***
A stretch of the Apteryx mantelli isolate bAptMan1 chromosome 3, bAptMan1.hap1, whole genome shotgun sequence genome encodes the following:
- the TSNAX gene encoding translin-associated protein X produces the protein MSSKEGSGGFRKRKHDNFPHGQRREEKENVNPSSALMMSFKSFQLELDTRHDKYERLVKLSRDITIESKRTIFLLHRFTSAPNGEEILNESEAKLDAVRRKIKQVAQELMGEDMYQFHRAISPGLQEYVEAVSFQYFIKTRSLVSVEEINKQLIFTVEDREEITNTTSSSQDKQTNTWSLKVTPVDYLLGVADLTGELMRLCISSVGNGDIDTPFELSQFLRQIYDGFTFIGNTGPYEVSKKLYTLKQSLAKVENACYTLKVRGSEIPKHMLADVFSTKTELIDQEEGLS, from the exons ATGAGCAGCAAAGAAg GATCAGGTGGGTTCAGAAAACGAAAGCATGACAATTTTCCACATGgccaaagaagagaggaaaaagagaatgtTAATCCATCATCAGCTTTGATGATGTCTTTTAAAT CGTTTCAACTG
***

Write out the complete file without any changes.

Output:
A stretch of the Apteryx mantelli isolate bAptMan1 chromosome 3, bAptMan1.hap1, whole genome shotgun sequence genome encodes the following:
- the TSNAX gene encoding translin-associated protein X produces the protein MSSKEGSGGFRKRKHDNFPHGQRREEKENVNPSSALMMSFKSFQLELDTRHDKYERLVKLSRDITIESKRTIFLLHRFTSAPNGEEILNESEAKLDAVRRKIKQVAQELMGEDMYQFHRAISPGLQEYVEAVSFQYFIKTRSLVSVEEINKQLIFTVEDREEITNTTSSSQDKQTNTWSLKVTPVDYLLGVADLTGELMRLCISSVGNGDIDTPFELSQFLRQIYDGFTFIGNTGPYEVSKKLYTLKQSLAKVENACYTLKVRGSEIPKHMLADVFSTKTELIDQEEGLS, from the exons ATGAGCAGCAAAGAAg GATCAGGTGGGTTCAGAAAACGAAAGCATGACAATTTTCCACATGgccaaagaagagaggaaaaagagaatgtTAATCCATCATCAGCTTTGATGATGTCTTTTAAAT CGTTTCAACTG